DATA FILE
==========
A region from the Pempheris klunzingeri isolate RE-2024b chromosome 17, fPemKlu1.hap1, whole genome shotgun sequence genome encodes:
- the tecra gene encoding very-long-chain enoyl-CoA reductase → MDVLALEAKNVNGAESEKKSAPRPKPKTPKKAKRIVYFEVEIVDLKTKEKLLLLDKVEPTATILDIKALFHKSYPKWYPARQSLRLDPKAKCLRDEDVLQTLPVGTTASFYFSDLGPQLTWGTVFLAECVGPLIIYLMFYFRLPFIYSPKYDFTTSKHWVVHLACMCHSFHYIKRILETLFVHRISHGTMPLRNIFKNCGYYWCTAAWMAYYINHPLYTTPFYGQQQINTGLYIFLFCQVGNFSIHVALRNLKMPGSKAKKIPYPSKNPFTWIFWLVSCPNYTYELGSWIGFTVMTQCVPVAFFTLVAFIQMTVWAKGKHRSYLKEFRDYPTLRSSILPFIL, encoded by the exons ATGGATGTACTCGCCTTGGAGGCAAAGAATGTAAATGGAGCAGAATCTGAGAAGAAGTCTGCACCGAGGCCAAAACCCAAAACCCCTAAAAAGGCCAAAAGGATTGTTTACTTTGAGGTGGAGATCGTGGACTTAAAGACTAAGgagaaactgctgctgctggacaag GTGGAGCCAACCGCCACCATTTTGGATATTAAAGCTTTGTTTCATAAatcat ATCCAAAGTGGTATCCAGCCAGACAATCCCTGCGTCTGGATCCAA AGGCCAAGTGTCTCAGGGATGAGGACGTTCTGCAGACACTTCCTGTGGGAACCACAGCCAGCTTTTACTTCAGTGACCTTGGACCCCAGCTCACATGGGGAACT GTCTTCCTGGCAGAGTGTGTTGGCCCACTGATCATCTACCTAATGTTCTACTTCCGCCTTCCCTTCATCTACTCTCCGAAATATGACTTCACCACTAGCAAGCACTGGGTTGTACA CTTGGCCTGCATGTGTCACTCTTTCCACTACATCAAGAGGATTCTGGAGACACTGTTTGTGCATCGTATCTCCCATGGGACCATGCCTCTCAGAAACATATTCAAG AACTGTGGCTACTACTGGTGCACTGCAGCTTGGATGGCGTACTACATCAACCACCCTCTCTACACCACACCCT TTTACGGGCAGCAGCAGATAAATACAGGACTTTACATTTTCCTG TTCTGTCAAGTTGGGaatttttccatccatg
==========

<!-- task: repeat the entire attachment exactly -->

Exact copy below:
A region from the Pempheris klunzingeri isolate RE-2024b chromosome 17, fPemKlu1.hap1, whole genome shotgun sequence genome encodes:
- the tecra gene encoding very-long-chain enoyl-CoA reductase → MDVLALEAKNVNGAESEKKSAPRPKPKTPKKAKRIVYFEVEIVDLKTKEKLLLLDKVEPTATILDIKALFHKSYPKWYPARQSLRLDPKAKCLRDEDVLQTLPVGTTASFYFSDLGPQLTWGTVFLAECVGPLIIYLMFYFRLPFIYSPKYDFTTSKHWVVHLACMCHSFHYIKRILETLFVHRISHGTMPLRNIFKNCGYYWCTAAWMAYYINHPLYTTPFYGQQQINTGLYIFLFCQVGNFSIHVALRNLKMPGSKAKKIPYPSKNPFTWIFWLVSCPNYTYELGSWIGFTVMTQCVPVAFFTLVAFIQMTVWAKGKHRSYLKEFRDYPTLRSSILPFIL, encoded by the exons ATGGATGTACTCGCCTTGGAGGCAAAGAATGTAAATGGAGCAGAATCTGAGAAGAAGTCTGCACCGAGGCCAAAACCCAAAACCCCTAAAAAGGCCAAAAGGATTGTTTACTTTGAGGTGGAGATCGTGGACTTAAAGACTAAGgagaaactgctgctgctggacaag GTGGAGCCAACCGCCACCATTTTGGATATTAAAGCTTTGTTTCATAAatcat ATCCAAAGTGGTATCCAGCCAGACAATCCCTGCGTCTGGATCCAA AGGCCAAGTGTCTCAGGGATGAGGACGTTCTGCAGACACTTCCTGTGGGAACCACAGCCAGCTTTTACTTCAGTGACCTTGGACCCCAGCTCACATGGGGAACT GTCTTCCTGGCAGAGTGTGTTGGCCCACTGATCATCTACCTAATGTTCTACTTCCGCCTTCCCTTCATCTACTCTCCGAAATATGACTTCACCACTAGCAAGCACTGGGTTGTACA CTTGGCCTGCATGTGTCACTCTTTCCACTACATCAAGAGGATTCTGGAGACACTGTTTGTGCATCGTATCTCCCATGGGACCATGCCTCTCAGAAACATATTCAAG AACTGTGGCTACTACTGGTGCACTGCAGCTTGGATGGCGTACTACATCAACCACCCTCTCTACACCACACCCT TTTACGGGCAGCAGCAGATAAATACAGGACTTTACATTTTCCTG TTCTGTCAAGTTGGGaatttttccatccatg